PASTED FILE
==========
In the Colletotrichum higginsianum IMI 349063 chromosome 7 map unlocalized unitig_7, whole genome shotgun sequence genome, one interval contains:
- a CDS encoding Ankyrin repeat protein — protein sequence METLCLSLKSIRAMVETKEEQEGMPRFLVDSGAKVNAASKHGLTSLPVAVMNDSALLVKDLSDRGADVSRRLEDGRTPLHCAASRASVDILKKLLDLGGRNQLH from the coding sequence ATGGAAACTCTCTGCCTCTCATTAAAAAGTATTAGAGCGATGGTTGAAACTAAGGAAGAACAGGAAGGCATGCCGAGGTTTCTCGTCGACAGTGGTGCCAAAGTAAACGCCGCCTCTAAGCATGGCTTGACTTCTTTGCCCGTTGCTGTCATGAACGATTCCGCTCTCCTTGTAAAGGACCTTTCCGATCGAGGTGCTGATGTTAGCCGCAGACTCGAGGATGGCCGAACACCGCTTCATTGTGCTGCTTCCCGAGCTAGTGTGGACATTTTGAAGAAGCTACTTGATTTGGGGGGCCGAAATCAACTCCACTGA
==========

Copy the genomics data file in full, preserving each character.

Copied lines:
In the Colletotrichum higginsianum IMI 349063 chromosome 7 map unlocalized unitig_7, whole genome shotgun sequence genome, one interval contains:
- a CDS encoding Ankyrin repeat protein — protein sequence METLCLSLKSIRAMVETKEEQEGMPRFLVDSGAKVNAASKHGLTSLPVAVMNDSALLVKDLSDRGADVSRRLEDGRTPLHCAASRASVDILKKLLDLGGRNQLH from the coding sequence ATGGAAACTCTCTGCCTCTCATTAAAAAGTATTAGAGCGATGGTTGAAACTAAGGAAGAACAGGAAGGCATGCCGAGGTTTCTCGTCGACAGTGGTGCCAAAGTAAACGCCGCCTCTAAGCATGGCTTGACTTCTTTGCCCGTTGCTGTCATGAACGATTCCGCTCTCCTTGTAAAGGACCTTTCCGATCGAGGTGCTGATGTTAGCCGCAGACTCGAGGATGGCCGAACACCGCTTCATTGTGCTGCTTCCCGAGCTAGTGTGGACATTTTGAAGAAGCTACTTGATTTGGGGGGCCGAAATCAACTCCACTGA